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SECTION II.

The nightingale and the glow worm.

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A NIGHTINGALE, that all day long
Had cheer'd the village with his song,
Nor yet at eve his note suspended,
Nor yet when eventide was ended,
Began to feel, as well he might,
The keen demands of appetite ;
When, looking eagerly around,
He spied far off, upon the ground,
A something shining in the dark,
And knew the glow-worm by his spark.
So, stooping down from hawthorn top,
He thought to put him in his crop,
The worm, aware of his intent,
Harangued him thus, right eloquent-

“ Did you admire my lamp, quoth he,
“A much as I your minstrelsy,
You would abhor to do me wrong,
As much as I to spoil your song;
For 'twas the self-same pow'r divine,
Taught you to sing, and me to shine;
That you with music, I with light,
Might beautify and cheer the night.”

The songster heard his short oration,
And, warbling out his approbation,
Releas'd him, as my story tells,
And found a supper somewhere else.

Hence, jarring sectaries may learn
Their real interest to discern :
That brother should not war with brother,
And

worry and devour each other : But sing and shine by sweet consent, Till life's poor transient night is spent ;

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Respecting, in each other's case,
The gifts of nature and of grace.

Those Christians best deserve the name,
Who studiously make peace their aim :
Peace, both the duty and the prize
Of him that creeps, and him that flies.

COWPER.

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Plac'd on the verge of youth, my mind

Life's op’ning scene survey'd :
I view'd its ills of various kind,

Afflicted and afraid.
But chief my fear the dangers mov'd,

That virtue's path enclose :
My heart the wise pursuit approv'd ;

But 0, what toils oppose !
For see, ah see! while yet her ways

With doubtful step I tread,
A hostile world its terrors raise,

Its snares delusive spread.

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O how shall I, with heart prepar'd,

Those terrors learn to meet?
How, from the thousand snares, to guard

My unexperienc'd feet?
As thus I mus'd, oppressive sleep

Soft o'er my temples drew
Oblivion's veil.--The wat'ry deep,

An object strange and new, Before me rose: on the wide shore

Observant as I stood,

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The gathering storms around me roar, And heave

the boiling flood.

Near and more near the billows rise ;

Ev’a now my steps they lave ; And death to my affrighted eyes

Approach'd in every wave.

What hope, or whither to retreat!

Each nerve at once unstrung ; Chill fear had fetter'd fast

my

feet, And chain'd my speechless tongue.

I felt my heart within me die ;

When sudden to mine ear
A voice, descending from on high,

Reprov'd my erring fear. 6 What tho’ the swelling surge thou see

Impatient to devour;
Rest, mortal, rest on God's decree,

And thankful own his pow'r.
Know, when he bade the deep appear,

• Thus far,' the Almighty said, · Thus far, no farther, rage ; and here

* Let thy proud waves be stay'd.”

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I heard ; and lo! at once controllid,
The
waves,

in wild retreat,
Back on themselves reluctant rollid,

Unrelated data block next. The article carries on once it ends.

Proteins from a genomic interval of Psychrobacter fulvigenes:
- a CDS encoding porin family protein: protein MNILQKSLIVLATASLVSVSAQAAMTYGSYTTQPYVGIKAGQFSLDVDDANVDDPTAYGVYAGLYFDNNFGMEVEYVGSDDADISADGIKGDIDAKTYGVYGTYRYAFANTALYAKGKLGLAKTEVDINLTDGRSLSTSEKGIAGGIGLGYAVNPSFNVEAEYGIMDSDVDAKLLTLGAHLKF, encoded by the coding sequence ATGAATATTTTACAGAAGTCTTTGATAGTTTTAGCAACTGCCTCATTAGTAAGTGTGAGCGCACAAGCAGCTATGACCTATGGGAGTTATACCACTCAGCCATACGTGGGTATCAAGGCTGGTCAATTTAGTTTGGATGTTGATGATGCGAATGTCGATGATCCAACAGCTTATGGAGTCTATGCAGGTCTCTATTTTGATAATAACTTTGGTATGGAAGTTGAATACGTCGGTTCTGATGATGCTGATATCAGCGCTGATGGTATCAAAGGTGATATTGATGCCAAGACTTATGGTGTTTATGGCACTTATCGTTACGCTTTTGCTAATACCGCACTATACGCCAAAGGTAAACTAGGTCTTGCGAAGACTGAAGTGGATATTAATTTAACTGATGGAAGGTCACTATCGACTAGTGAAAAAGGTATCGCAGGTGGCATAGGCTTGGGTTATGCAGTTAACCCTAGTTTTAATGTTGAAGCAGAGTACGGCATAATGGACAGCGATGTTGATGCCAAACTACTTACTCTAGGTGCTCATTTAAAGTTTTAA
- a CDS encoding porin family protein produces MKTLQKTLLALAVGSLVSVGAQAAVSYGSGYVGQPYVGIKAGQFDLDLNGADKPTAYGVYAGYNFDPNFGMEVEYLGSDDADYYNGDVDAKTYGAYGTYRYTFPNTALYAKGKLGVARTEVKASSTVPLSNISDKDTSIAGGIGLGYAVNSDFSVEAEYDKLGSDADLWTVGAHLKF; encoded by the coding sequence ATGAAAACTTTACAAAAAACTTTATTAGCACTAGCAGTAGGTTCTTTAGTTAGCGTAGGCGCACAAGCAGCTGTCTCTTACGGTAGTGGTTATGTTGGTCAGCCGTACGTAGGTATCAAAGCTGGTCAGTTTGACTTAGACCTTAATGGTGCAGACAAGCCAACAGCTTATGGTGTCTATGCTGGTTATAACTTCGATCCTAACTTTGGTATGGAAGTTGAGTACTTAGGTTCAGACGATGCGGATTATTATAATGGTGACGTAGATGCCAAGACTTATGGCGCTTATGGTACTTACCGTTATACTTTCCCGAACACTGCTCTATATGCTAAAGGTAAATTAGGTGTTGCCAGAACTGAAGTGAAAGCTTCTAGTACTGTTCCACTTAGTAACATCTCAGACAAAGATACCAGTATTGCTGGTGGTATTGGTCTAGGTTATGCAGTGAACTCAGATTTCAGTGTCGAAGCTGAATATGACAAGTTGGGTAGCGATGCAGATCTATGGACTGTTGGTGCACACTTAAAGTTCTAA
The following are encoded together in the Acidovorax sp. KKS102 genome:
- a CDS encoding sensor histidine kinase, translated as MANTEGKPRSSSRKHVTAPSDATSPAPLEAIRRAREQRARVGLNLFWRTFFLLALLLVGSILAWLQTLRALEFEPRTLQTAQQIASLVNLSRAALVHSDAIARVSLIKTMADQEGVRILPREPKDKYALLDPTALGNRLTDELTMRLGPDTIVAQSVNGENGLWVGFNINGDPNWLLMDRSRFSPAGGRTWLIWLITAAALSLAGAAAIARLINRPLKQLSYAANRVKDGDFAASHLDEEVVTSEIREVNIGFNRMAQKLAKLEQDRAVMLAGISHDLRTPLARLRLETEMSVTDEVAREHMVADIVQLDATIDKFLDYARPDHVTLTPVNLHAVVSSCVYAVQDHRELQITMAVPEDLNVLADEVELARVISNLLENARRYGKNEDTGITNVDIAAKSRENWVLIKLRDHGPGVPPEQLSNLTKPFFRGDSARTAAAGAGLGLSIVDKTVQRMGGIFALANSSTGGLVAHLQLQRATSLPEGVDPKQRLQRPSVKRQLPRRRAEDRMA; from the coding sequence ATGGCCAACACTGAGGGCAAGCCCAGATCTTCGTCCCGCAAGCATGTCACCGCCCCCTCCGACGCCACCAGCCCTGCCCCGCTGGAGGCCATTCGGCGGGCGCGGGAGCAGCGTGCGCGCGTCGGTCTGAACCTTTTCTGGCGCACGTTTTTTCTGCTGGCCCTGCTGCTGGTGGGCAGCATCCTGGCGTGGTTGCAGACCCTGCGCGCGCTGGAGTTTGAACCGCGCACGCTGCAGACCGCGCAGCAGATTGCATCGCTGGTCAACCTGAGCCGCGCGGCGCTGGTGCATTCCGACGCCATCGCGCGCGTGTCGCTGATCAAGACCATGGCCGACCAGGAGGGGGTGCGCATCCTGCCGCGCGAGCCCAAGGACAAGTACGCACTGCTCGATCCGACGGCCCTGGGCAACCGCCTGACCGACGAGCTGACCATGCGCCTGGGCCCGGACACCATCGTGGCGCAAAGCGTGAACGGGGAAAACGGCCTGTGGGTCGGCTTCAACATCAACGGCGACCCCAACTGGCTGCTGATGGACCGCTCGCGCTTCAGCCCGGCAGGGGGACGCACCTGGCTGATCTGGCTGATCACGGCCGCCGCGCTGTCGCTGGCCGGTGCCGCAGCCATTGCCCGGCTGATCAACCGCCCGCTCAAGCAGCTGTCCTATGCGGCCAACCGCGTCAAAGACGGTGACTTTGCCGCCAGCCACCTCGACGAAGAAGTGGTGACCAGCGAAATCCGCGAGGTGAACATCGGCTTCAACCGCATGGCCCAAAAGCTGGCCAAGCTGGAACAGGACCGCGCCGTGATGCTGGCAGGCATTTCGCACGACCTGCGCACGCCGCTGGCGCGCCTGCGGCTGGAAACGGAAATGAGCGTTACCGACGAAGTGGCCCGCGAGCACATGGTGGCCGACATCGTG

And murm'ring left my feet. Deeps to assembling deeps in vain

Once more the signal gave: The shores the rushing weight sustain,

And check th' usurping wave.

Part 2

M
23 y vivas vry The English Reader.

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Convinc'd, in nature's volume wise,

The imag'd truth I read;
And sudden from my waking eyes

Th’instructive vision fied.

Then why thus heavy, O my soul !

Say, why, distrustful still,
Thy thoughts with vain impatience roll

O'er scenes of future ill?

Let faith suppress each rising fear,

Each anxious doubt exclude ;
Thy Maker's will has plac'd thee here,

Å Maker wise and good!
He to thy ev'ry trial knows

Its just restraint to give ;
Attentive to behold thy woes,

And faithful to relieve.

Then why thus heavy, O my soul !

Say why, distrustful still,
Thy thoughts with vain impatience roll

O'er scenes of future ill?

Tho' griefs unnumber'd throng thee round,

Still in thy God confide,
Whose finger marks the seas their bound,
And curbs the headlong tide.

MERRICK.

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SECTION.IV.

The youth and the philosopher.

A GRECIAN youth of talents rare,
Whom Plato's philosophic care

Had form'd for virtue's nobler view,
Bv precept and example too,
Would often boast his matchless skill,
To curb the steed, and guide the wheel;
And as he pass'd the gazing throng,
With graceful ease, and smack'd the thong,
The idiot wonder they express'd,
Was praise and transport to his breast.

At length, quite vain, he needs would show
His master what his art could do ;
And bade his slaves the chariot lead
To Academus sacred shade.
'The trembling grove confess'd its fright,
The wood-nymph started at the sight;
The muses drop the learned lyre,
And to their inmost shades retire.
Howe'er, the youth, with forward air,
Bows to the sage, and mounts the car.
The lash resounds, the coursers spring,
The chariot marks the rolling ring :
And gath'ring crowds, with eager eyes,
And shouts, pursue him as he fiies.

Triumphant to the goal return'd,
With nobler thirst his bosom burn'd:
And now along th' indented plain
The self-same track he marks again,
Pursues with care the nice design,
Nor ever deviates from the line.
Amazement seiz'd the circling crowd;
The youths with emulation glow'd;
Ev'n bearded sages hail'd the boy;
And all but Plato gaz'd with joy.
For he, deep-judging sage, beheld
With pain the triumphs of the field ;
And when the charioteer drew nigh,
And, flush'd with hope, had caught his eye,
" Alas! unhappy youth,” he cry'd,

Expect no praise from me,” (and sigh’d.),

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